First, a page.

Do liberals want to address this?

Obama’s Copenhagen trip wasn’t cheap

(AP) – 2 days ago

WASHINGTON — President Barack Obama’s failed bid to bring the 2016 Olympic Games to Chicago cost more than a bruised ego.

Taxpayers shelled out probably $1 million or more for the president, his wife and others to fly to Copenhagen and back to woo members of the International Olympic Committee.

A 2006 congressional study pegged the cost of flying Air Force One at $56,518 an hour. The Pentagon recently said it cost $100,219 an hour to fly the huge, reconfigured Boeing 747 without Obama aboard. The Pentagon estimate included more costs for support needs, such as maintenance.

At those rates, the president’s 14-hour trip to Copenhagen and back cost about $790,000 to $1.4 million.

However, presidential travel requires additional spending, especially for security personnel and equipment. Also, first lady Michelle Obama and some administration officials traveled to Copenhagen at public expense ahead of the president.

The Copenhagen trip was not devoted entirely to the Olympics bid. Obama spent 25 minutes conferring with Army Gen. Stanley McChrystal, his top Afghan war commander. McChrystal had been in London for a speech, and he made the relatively short trip to Denmark to meet with Obama.

2 responses to “Do liberals want to address this?

  • roxannadanna

    Good column, well made points. Thank you for posting it here!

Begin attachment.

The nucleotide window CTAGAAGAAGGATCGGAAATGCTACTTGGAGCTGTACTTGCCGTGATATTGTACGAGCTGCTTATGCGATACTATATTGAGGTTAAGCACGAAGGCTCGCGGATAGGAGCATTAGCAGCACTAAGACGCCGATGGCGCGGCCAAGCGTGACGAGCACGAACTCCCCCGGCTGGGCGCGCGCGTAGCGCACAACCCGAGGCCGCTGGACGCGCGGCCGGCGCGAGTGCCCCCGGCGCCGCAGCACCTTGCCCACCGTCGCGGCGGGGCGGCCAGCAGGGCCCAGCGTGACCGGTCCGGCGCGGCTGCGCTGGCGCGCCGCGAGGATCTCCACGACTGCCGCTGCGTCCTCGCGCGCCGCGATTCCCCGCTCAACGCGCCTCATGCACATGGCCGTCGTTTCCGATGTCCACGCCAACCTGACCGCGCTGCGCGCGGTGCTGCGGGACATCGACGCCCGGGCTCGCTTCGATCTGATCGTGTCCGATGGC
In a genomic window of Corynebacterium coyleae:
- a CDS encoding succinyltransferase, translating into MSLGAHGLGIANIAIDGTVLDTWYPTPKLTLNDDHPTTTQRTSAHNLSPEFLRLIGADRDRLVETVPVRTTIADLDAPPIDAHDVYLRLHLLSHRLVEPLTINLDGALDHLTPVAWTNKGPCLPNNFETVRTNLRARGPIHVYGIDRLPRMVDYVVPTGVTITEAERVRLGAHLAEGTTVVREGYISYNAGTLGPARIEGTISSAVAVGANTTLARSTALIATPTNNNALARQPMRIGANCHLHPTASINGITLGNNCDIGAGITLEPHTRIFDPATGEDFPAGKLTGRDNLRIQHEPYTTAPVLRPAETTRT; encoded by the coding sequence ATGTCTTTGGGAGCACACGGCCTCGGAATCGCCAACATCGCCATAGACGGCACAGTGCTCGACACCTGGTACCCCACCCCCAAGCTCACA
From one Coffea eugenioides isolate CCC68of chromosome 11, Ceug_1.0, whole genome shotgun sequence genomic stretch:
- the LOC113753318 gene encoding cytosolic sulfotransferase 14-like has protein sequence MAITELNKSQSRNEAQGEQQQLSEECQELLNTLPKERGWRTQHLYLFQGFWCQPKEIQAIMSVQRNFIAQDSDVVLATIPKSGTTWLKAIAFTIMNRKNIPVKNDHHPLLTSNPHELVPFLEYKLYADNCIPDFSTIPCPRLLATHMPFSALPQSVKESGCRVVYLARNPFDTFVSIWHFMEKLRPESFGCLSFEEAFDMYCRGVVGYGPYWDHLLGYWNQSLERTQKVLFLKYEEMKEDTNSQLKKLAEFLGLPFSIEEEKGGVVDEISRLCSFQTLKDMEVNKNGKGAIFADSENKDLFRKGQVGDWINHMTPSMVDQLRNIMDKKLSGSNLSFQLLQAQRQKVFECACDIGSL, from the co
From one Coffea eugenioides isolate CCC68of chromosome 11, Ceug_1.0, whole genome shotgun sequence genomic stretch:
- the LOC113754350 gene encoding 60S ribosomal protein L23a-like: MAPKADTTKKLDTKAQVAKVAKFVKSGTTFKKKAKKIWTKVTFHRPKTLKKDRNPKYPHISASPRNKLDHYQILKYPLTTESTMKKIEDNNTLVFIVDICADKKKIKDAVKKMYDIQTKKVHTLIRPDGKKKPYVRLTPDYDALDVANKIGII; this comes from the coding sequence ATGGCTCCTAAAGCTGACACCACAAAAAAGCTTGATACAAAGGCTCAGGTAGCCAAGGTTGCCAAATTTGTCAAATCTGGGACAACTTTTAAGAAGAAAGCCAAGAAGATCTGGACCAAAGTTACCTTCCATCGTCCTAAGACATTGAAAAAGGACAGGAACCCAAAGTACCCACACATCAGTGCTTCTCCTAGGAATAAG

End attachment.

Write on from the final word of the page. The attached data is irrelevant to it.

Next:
• thescoundrel

    Why the US did not get the Olympics was explained very well by a Quad City Online editorial by Roger Ruthhart:

    Why no Olympics? Illinois broke, corrupt, leaderless

    I can”t seem to get this Chicago Olympics business out of my mind. It”s probably because I was conflicted about it from the start.

    On one hand, it was a once-in-a-lifetime opportunity for Chicago and Illinois. Having the world”s greatest athletes on our doorstep could have been a terribly exciting thing. Bringing in tens of thousands of tourists would have been a great economic and cultural boon.

    Chicago is a very cosmopolitan city with historical and cultural amenities worth traveling from the other side of the world to see even without the Olympics. There is really no such thing as being a minority in Chicago, so the world would have felt welcome and at home in the Windy City.

    But then there is the dark side. We are talking about Chicago — synonymous with corruption for decades.

    The city is burdened by a financial deficit and constantly begging the state for money to keep its buses and rickety trains running. We have all heard the stories about teen gang murders, drug problems and you probably know someone who has been accosted in one way or another in the city. No one –not even the Chicago insiders — really trusted that political clout and corruption wouldn”t come into play in making decisions and assigning Olympic contracts. Many were probably licking their chops.

    And while there are other troubling issues, none looms larger than the city”s transportation system.